5 Reasons Why You Need a Support Network Every start-up needs a support network. Here are 5 types of support you can begin tapping into today.

By Allon Raiz

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We all know the disastrous success rate of start-ups. I've spent the past 20 years working with thousands of entrepreneurs trying to understand the key factors that determine whether a business will be one of the 4% that succeed or one of the 96% that fail.

One of my observations has been that most successful entrepreneurs deliberately surround themselves with a support ecosystem during their early growth years. US research firm, Dun & Bradstreet discovered that only 10% of all businesses that fail close down involuntarily.

In other words, 90% of entrepreneurs who close their businesses simply give up. Anyone who has been on the entrepreneurial journey knows how many times we wake up in the morning wondering if it's worthwhile continuing.

It's particularly difficult when we've lost a major client or a key staff member, or we've had a quarrel with our partner, not to mention the stresses of managing that all-too-elusive cash flow.

Many entrepreneurs interpret having a support system as simply having a mentor. Although this is part of a support ecosystem, it is by no means the entire thing. Below are five types of support that I believe every entrepreneur should deliberately build into their journey.


As entrepreneurs, especially in the early years, we find ourselves deep in the operational aspects of the business and spend far too little time in the strategic mind-set. Surround yourself with at least two strategic thinkers who can give you perspective and ask the hard questions around the why, the how, the where and the what of your business.

This will give you a more holistic approach on how to think through your strategy; you can borrow from both to finesse your own.


It's important to find two — or preferably three — people who have either direct or similar experience in your industry. They can give you practical insights into the pitfalls to avoid, the opportunities to look out for or even just the lay of the land.

I use my operational-support advisors to help me think through scaling my business, since all of them have created their own scaled ventures. I trust their experience, their intellect and their advice.


Positive friends and family are critical to a successful entrepreneurial journey. To be in a position where you can be vulnerable and honest and feel emotionally supported is priceless. Had my wife doubted me once during the start-up years, my knees would have buckled and I'm not sure I would have had the strength to stand up again.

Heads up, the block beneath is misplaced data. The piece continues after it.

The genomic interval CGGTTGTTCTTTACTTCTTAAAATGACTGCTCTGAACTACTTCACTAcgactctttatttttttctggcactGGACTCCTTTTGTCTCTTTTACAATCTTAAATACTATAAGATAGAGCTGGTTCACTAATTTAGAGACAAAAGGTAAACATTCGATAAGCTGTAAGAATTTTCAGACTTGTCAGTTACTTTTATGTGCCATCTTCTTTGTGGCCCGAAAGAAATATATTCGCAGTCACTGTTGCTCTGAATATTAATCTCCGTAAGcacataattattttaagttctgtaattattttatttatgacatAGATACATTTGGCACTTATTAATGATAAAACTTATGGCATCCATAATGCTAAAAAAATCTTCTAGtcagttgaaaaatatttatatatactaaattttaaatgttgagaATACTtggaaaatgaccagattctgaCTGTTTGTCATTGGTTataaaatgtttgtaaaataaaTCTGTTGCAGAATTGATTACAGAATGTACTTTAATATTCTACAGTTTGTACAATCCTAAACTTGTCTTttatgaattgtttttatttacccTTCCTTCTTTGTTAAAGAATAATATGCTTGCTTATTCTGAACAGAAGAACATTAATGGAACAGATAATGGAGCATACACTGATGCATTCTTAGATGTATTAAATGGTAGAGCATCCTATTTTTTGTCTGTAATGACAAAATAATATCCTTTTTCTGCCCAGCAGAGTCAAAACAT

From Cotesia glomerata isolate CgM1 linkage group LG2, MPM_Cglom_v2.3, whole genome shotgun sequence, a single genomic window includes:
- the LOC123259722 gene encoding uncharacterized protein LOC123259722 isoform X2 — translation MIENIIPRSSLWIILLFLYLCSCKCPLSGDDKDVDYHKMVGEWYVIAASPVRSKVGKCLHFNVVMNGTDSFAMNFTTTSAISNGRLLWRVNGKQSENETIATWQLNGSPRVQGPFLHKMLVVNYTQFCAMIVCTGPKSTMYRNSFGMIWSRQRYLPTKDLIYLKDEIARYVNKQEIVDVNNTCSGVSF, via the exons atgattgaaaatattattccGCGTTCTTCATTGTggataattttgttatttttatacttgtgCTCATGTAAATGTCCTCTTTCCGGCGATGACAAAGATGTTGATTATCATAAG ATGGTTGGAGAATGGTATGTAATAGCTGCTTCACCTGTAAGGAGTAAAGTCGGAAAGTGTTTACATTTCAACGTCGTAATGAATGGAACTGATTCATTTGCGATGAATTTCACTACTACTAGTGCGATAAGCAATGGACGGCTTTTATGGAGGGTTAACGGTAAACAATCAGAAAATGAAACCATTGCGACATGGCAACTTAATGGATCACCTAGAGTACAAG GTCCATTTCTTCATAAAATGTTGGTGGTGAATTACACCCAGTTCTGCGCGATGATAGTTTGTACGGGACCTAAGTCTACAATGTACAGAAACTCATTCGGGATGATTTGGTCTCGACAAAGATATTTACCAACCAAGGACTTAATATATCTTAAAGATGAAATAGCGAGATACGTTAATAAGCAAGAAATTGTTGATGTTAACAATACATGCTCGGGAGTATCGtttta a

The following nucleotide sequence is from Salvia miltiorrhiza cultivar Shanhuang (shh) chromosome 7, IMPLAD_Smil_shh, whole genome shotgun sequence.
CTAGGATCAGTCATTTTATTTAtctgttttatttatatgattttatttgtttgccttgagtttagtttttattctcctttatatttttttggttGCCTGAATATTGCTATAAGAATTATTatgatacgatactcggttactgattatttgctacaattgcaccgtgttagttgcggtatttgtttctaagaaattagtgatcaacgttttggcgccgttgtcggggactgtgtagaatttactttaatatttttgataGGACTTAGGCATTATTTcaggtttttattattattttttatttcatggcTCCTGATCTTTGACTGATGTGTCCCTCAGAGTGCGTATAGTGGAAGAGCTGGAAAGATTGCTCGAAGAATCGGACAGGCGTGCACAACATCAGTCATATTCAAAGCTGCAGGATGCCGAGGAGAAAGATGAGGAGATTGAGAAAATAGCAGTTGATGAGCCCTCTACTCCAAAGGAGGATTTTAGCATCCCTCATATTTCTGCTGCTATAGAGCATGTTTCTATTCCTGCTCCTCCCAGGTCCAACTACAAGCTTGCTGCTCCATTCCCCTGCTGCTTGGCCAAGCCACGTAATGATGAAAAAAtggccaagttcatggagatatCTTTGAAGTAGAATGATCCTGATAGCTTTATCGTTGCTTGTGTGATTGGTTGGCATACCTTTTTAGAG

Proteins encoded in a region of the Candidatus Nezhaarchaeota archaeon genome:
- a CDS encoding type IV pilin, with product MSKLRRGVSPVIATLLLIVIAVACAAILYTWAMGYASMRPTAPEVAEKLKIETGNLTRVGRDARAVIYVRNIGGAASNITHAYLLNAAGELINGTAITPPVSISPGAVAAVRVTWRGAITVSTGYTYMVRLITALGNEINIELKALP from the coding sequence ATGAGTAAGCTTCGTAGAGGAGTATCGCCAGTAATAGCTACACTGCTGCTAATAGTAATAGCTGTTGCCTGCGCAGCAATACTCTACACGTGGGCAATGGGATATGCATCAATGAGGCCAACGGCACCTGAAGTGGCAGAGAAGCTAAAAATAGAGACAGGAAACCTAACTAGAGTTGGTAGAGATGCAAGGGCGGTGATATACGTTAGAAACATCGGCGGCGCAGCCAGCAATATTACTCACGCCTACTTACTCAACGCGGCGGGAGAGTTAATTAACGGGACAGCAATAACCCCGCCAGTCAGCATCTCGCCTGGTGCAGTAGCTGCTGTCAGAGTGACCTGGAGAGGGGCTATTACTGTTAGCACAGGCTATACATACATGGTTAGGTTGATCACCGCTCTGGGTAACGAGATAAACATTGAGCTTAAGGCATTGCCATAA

An important nuance to emotional support is to ensure that you remove all the negative people from your inner circle. Stay away from the naysayers, the jealous and the know-it-alls. They erode your confidence and defocus you from your mission.


In the humdrum or chaos of the daily fight and the monotony of the paperwork, you can very easily forget your why, your purpose and the reason you got into the business in the first place. I've found that by having a "spiritual' mentor, I can reconnect to my why and the purpose of my business.

As clichéd as it may sound, one of the most important contributions such a mentor can make is to remind you to enjoy the journey, and to observe its gifts, its challenges and its teachings.

5. FUN

Surviving month-end is a serious matter. Not being able to pay salaries is a serious matter. Making promises to clients and not knowing how to deliver is a serious matter. As a result, too many entrepreneurs become serious themselves, the fun slowly squeezed out of them over time.

Their smiley faces of the past become the grimaces of the present. I have what I call my "fun mentor' — someone I can spend time with who gives me space to be childlike, immature and sometimes even naughty. The release when spending time with such people, and the consequential balance it provides, is extremely important in ensuring that we maintain our sanity during the long and arduous process of starting a business.

Being deliberate about creating your support ecosystem should be one of your early aspirations when starting up a business — but it's never too late! In my experience, it's relatively easy to set up a support circle. The people you need exist within your direct or indirect networks, and I find that most people are very happy to help a young entrepreneur on his or her journey to success. Who wouldn't want the kudos of saying, "I was Mark Zuckerberg's mentor"?

Allon Raiz

CEO: Raizcorp

Allon Raiz is the CEO of Raizcorp, the only privately-owned small business ‘prosperator’ in Allon Raiz is the CEO of Raizcorp. In 2008, Raiz was selected as a Young Global Leader by the World Economic Forum, and in 2011 he was appointed for the first time as a member of the Global Agenda Council on Fostering Entrepreneurship. Following a series of entrepreneurship master classes delivered at Oxford University in April 2014, Raiz has been recognised as the Entrepreneur-in-Residence at the University of Oxford’s Saïd Business School.

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